Here are the demographic statistics from the survey I conducted about the experiences of adults who were homeschooled. Want to know what inspired this survey? Click here!
To better understand the following data, here is my own demographic information:
Name: Brittany Arpke Meng
Born in: Nebraska
Grew up in: Kansas
Currently live in: Virginia
Number of siblings: 4
Number of years homeschooled: 12 (1st-12th)
Marital status: Married; spouse was not homeschooled
Total number of surveys: 44
(Sadly, the results are a little estrogen heavy, but the male perspective I received was excellent!)
|Current info about levels of government regulation for homeschoolers per state
Photo curtesy of this website
These homeschoolers grew up in:
South Dakota (3)
New York (2)
Military family (3)
Fun fact: this means that earliest these families started homeschooling was around 1980!
Number of years homeschooled range: 5-13
Average: 11 years
22 married (4 spouses had homeschooling experience)
2 in a relationship
I included the sibling information because, in my own experience, homeschooling families tend to have large families. As you can see, the range of siblings in each family is pretty dramatic (from an only child to a family of 14 children!) The average of 4 children in a family seems pretty “normal” to me. Many homeschoolers talked about relationships with siblings in the surveys so that is why I included this information.
I also wondered though, “Does the “largeness” of a family affect the homeschooling experience positively or negatively?” I didn’t receive overwhelming data on this point but I think that two examples may provide a good contrast to answer this question.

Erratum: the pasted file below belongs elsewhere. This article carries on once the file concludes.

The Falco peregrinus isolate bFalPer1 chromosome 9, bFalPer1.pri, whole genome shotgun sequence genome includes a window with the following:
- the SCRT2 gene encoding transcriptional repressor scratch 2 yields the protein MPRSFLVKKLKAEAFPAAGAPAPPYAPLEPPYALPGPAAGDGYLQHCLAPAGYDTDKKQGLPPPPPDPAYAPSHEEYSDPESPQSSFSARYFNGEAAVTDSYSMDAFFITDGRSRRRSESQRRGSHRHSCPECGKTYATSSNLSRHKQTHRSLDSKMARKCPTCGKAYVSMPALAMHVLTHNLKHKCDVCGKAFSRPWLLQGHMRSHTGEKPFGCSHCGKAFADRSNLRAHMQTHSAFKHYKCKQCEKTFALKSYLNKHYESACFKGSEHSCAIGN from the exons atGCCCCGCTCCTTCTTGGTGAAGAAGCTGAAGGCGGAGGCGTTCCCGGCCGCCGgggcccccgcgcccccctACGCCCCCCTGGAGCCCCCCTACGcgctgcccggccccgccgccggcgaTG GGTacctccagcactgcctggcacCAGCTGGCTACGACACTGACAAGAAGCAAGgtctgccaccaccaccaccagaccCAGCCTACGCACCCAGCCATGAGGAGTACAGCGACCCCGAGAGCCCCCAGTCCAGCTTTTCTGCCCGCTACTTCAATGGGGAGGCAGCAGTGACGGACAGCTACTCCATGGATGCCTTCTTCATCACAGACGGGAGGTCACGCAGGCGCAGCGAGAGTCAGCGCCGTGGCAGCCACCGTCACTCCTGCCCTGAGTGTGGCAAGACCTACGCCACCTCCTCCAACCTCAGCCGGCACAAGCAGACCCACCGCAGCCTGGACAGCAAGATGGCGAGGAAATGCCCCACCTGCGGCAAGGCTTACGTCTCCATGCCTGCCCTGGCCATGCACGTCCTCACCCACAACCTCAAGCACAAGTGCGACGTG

M. M. a 29 year old from CA was the oldest of 8 children. She describes a negative experience related to family size:
“My mom didn’t seem to be involved very much in my individual learning or invested in only my education since there was so many kids. I felt this was a disadvantage to me . . .My mom would start at the youngest child and work her way up to the oldest in going over their homework, teaching, etc. I don’t think she got to me very often.”
In 12th grade, M. M. did her homeschooling with another family where the other mother kept all of the young people accountable for their work.
This is just one example, of course. But in this case, family size seemed like a detriment to M.M’s homeschooling experience.
Contrasted with this is Beka R’s story, a 25 year old from Kansas and the 2nd oldest in a family of 14 children. Though Beka came from the largest family in survey group, she implied that academics were a very strong focus and stated that family relationships were the most positive part of her experience:
“One of the best things homeschooling did was allow for strong family relationships – we had school on Saturdays and had Thursdays off because that reflected my dad’s work schedule, and those Thursdays with my dad are something I’ve always cherished. I think that the primary influencers of my foundational years were my parents and grandparents, and that is something that has always shaped my values.”
Most responders had a very strong family and the number of children did not seem to negatively affect the homeschooling experience (or they didn’t mention it). I think it is interesting that homeschoolers have large families though and, in my own experience, homeschooling helped make relationships with my family stronger.
What do you think?
Did you come from a large family who homeschooled? Did it enhance or take away from your education?
Please comment or ask any questions!